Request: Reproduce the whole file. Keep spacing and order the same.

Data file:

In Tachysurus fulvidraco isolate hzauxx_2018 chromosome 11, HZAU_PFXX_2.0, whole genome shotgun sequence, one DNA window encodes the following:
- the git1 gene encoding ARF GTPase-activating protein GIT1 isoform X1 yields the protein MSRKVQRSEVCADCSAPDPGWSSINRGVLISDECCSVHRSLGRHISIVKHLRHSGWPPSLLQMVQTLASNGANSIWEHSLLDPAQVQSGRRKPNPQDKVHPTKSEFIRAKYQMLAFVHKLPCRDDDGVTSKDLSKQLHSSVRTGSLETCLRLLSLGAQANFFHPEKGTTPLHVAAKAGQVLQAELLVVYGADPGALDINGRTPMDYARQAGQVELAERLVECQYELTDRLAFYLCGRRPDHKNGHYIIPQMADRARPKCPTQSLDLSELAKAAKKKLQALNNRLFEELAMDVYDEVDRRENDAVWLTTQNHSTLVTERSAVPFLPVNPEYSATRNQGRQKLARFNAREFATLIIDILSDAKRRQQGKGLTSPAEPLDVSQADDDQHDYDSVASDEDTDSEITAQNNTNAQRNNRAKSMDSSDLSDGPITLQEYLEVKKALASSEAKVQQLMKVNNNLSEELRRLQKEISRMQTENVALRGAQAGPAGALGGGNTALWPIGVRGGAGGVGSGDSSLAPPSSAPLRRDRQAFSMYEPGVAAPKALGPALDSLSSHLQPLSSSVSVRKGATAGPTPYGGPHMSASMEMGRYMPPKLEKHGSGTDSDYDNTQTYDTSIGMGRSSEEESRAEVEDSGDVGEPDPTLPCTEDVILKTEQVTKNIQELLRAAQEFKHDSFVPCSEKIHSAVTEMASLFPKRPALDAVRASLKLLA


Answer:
In Tachysurus fulvidraco isolate hzauxx_2018 chromosome 11, HZAU_PFXX_2.0, whole genome shotgun sequence, one DNA window encodes the following:
- the git1 gene encoding ARF GTPase-activating protein GIT1 isoform X1 yields the protein MSRKVQRSEVCADCSAPDPGWSSINRGVLISDECCSVHRSLGRHISIVKHLRHSGWPPSLLQMVQTLASNGANSIWEHSLLDPAQVQSGRRKPNPQDKVHPTKSEFIRAKYQMLAFVHKLPCRDDDGVTSKDLSKQLHSSVRTGSLETCLRLLSLGAQANFFHPEKGTTPLHVAAKAGQVLQAELLVVYGADPGALDINGRTPMDYARQAGQVELAERLVECQYELTDRLAFYLCGRRPDHKNGHYIIPQMADRARPKCPTQSLDLSELAKAAKKKLQALNNRLFEELAMDVYDEVDRRENDAVWLTTQNHSTLVTERSAVPFLPVNPEYSATRNQGRQKLARFNAREFATLIIDILSDAKRRQQGKGLTSPAEPLDVSQADDDQHDYDSVASDEDTDSEITAQNNTNAQRNNRAKSMDSSDLSDGPITLQEYLEVKKALASSEAKVQQLMKVNNNLSEELRRLQKEISRMQTENVALRGAQAGPAGALGGGNTALWPIGVRGGAGGVGSGDSSLAPPSSAPLRRDRQAFSMYEPGVAAPKALGPALDSLSSHLQPLSSSVSVRKGATAGPTPYGGPHMSASMEMGRYMPPKLEKHGSGTDSDYDNTQTYDTSIGMGRSSEEESRAEVEDSGDVGEPDPTLPCTEDVILKTEQVTKNIQELLRAAQEFKHDSFVPCSEKIHSAVTEMASLFPKRPALDAVRASLKLLA